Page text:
Toyota Motor Corp Philippines introduced the Rush to motoring journalists on the 2018 edition of Road Trek in Balesin
Every year, Toyota Motor Corp. Philippines invites journalists to its annual Road Trek, a drive event that puts the spotlight on one of its latest models through a friendly series of challenges. The exercise culminates in a few days of R&R at a tropical resort.
Over the years, the event has taken place in some of the most beautiful destinations in the country—from Cebu and Siargao to Palawan and Boracay.
This year, on the 14th edition of Road Trek, Toyota gave journalists the chance to get behind the wheel of its all-new entry-level SUV, the Rush, and chose the exclusive island resort of Balesin as venue.
The Rush has piqued the interest of car aficionados and casual motoring fans alike because it combines the best qualities of an SUV—size, space and performance—with affordability. The base model of the Rush doesn’t even reach Php1 million; it starts at Php948,000 for a manual transmission and Php988,000 for an automatic transmission.
With the undeniable global popularity of SUVs—estimates say SUVs accounted for 34 percent of global car sales in 2017—it’s no surprise that automobile manufacturers are scrambling to meet the demand. Even traditional luxury brands like Rolls-Royce, Maserati and Bentley have gotten in on the action, introducing the Cullinan, Levante and Bentayga, respectively, in recent years.
The Toyota Rush enveloped by lush greenery in Balesin
A closer look at the Toyota Rush. the compact SUV has a 1.5-liter Dual VVT-i engine that produces 104 horsepower and 136 Nm of torque
But those on the lower end of the price range are undoubtedly what’s flying off the showrooms, and for Toyota, which already has popular SUVs in its lineup like the Fortuner and the Rav-4, the Rush could prove to be its most marketable and bestselling vehicle in the segment yet.
Officially launched in the country in early May, at least four units of the Rush were transported to the island of Balesin after the day-long drive all around Central Luzon for Road Trek. Journalists were encouraged to put in some time behind the wheel of the Rush in the island, to contrast with the experience of driving it on paved roads and highways.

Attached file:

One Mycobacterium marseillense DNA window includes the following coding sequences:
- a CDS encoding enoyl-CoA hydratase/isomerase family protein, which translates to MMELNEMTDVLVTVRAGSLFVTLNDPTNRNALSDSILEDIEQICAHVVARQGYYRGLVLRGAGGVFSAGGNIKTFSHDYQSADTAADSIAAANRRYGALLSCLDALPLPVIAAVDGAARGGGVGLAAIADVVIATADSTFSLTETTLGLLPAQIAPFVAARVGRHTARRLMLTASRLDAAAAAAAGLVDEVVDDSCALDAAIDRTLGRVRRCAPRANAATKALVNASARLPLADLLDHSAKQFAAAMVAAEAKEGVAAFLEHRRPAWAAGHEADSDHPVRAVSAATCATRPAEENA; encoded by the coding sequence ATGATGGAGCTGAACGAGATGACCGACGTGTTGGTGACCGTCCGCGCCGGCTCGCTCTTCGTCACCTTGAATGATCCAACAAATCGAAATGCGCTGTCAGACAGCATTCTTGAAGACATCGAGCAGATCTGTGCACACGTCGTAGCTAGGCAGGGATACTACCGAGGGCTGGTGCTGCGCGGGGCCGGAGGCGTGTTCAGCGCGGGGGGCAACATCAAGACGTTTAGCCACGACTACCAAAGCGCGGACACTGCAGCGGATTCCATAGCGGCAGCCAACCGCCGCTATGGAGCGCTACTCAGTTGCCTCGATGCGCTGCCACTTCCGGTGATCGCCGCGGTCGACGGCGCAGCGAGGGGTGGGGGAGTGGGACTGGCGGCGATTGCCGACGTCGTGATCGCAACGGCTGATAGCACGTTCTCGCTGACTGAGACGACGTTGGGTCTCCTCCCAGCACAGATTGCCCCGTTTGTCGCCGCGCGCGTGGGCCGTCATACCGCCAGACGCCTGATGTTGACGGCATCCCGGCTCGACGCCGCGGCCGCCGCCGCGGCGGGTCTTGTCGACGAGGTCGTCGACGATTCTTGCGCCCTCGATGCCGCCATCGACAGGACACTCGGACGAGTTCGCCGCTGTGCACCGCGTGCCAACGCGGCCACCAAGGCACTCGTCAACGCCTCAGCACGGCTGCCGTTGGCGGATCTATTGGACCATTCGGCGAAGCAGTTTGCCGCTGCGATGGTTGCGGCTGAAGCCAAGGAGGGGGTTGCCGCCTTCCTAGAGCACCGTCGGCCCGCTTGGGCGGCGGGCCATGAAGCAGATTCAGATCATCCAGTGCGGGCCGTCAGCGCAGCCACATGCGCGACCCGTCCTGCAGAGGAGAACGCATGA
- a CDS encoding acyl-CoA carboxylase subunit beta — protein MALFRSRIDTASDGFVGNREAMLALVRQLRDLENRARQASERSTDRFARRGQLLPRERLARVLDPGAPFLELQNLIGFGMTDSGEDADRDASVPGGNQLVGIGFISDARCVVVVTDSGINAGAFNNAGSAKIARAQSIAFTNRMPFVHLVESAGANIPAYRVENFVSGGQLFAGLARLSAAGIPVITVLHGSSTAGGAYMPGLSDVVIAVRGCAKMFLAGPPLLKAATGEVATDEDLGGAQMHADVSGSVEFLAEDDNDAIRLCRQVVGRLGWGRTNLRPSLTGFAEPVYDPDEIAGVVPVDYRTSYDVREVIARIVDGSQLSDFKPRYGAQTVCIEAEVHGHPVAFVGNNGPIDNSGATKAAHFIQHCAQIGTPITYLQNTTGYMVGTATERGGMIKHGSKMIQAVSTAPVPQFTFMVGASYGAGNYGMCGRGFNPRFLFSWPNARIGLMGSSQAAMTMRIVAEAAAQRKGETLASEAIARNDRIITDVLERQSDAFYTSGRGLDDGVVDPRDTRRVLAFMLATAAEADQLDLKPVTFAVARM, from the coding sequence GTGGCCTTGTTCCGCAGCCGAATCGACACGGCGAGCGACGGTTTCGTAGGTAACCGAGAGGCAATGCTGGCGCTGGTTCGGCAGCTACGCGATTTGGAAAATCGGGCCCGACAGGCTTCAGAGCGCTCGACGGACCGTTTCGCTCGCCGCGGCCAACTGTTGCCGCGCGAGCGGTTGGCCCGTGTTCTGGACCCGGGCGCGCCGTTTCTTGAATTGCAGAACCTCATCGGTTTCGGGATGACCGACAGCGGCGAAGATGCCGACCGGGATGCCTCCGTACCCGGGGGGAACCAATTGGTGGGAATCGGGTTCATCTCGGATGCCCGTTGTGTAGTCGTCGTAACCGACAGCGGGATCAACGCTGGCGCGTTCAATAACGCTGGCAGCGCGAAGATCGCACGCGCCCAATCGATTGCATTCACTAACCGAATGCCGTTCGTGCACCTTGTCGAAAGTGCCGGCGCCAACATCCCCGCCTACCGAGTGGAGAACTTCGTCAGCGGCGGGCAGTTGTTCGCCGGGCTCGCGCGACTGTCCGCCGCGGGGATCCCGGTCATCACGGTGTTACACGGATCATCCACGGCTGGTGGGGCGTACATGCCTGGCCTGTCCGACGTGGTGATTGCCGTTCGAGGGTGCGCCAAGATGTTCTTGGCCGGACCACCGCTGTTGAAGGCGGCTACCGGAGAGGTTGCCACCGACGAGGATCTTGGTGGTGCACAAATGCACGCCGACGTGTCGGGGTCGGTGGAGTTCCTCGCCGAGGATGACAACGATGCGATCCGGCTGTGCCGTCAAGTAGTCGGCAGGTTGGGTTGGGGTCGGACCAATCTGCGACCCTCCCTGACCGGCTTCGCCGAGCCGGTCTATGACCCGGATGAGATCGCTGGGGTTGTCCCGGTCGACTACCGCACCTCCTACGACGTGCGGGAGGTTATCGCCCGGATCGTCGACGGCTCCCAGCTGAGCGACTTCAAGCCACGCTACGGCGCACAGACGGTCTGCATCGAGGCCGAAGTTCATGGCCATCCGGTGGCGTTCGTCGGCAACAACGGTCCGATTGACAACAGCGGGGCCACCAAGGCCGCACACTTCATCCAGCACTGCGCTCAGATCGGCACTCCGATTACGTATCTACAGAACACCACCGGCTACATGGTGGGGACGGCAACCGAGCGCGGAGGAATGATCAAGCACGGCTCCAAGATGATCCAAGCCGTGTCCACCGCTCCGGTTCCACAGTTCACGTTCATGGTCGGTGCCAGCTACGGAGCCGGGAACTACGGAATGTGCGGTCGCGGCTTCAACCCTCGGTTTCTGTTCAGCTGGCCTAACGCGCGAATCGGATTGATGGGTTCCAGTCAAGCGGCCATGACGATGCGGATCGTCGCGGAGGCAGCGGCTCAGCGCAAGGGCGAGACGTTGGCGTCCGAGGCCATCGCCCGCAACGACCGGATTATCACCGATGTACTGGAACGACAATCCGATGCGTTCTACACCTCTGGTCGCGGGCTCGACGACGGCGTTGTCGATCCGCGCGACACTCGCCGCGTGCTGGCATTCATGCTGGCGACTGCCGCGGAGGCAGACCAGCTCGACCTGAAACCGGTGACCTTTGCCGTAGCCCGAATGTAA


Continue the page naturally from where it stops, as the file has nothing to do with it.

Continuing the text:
Since it was acquired and developed by Roberto “Bobby” Ongpin’s Alphaland Group, Balesin has taken on a reputation for being the playground of the rich and richer. There are eight themed “villages” around the island, most of which are inspired by famous beach towns around the world—St. Tropez in France, Toscana in Italy, Mykonos in Greece, Costa Del Sol in Spain, Bali in Indonesia and Phuket in Thailand. The last two are Balesin Village, with distinctly Filipino charms, and the Royal Village, the most luxurious resort of all.
Shuttles are provided for guests staying at any of the villages for transport to every other village or to other locations such as the sports center, airport or spa. But instead of taking one to go to the breakfast venue one morning, I decided to drive there with the Rush.
With a colleague riding shotgun, I drove the Rush towards Costa Del Sol from our base in St. Tropez. Not counting the airplane landing strip, there are no paved roads in Balesin. Passenger and cargo vehicles traverse well-worn dirt paths that criss-cross the island. They are dusty in the summer and (presumably) muddy during the rainy season.
Outside of the resort villages, the island retains its laidback, countryside feel. The dirt path cuts through dense foliage, with only the occasional signpost to help show the way.
Balesin is an exclusive island getaway off the coast of Quezon Province
Balesin has eight themed villages. This one is St. Tropez, modeled after the beach town in the south of France
There weren’t a whole lot of other guests on the island—or maybe there were, but the whole place is just too huge we barely ran into anybody else that wasn’t part of the Toyota group. Those I did see on the way to Costa Del Sol couldn’t help but train their gaze at the vehicle I was driving. It was clear they were either not used to seeing vehicles that weren’t Balesin passenger jeepneys or plain white service vans plying the island, or they were curious about the new Toyota SUV.
After breakfast I spent another 30 minutes or so just feeling the vehicle and appreciating the experience of driving on a tropical island. The Rush already proved it was able to handle being driven at high speeds along the North Luzon Expressway (NLEX) and Subic-Clark-Tarlac Expressway (SCTEX), but offroad in Balesin, it was just as reliable. The 1.5-liter Dual VVT-i engine carries 104 horsepower and 136 Nm of torque, which gives it considerable power for what some are calling a “baby Fortuner.”
The Rush itself was a quick study—it was no-nonsense and functional, although if you really get down to it, I appreciated it more when I was driving it in the city rather than through bumpy country roads.
But for its price point, the Rush is real value for money. A seven-seater compact SUV from a well-regarded brand with a proven track record, it could be the first purchase for many people looking to upgrade from a regular sedan into the something bigger and sturdier. Plus, it costs less than seven digits. They may not get the chance to drive it in Balesin, but getting to drive it everywhere else isn’t a bad deal.
Paul John Caña is managing editor of Entrepreneur PH. He was a guest of Toyota Motor Corp. Philippines in Balesin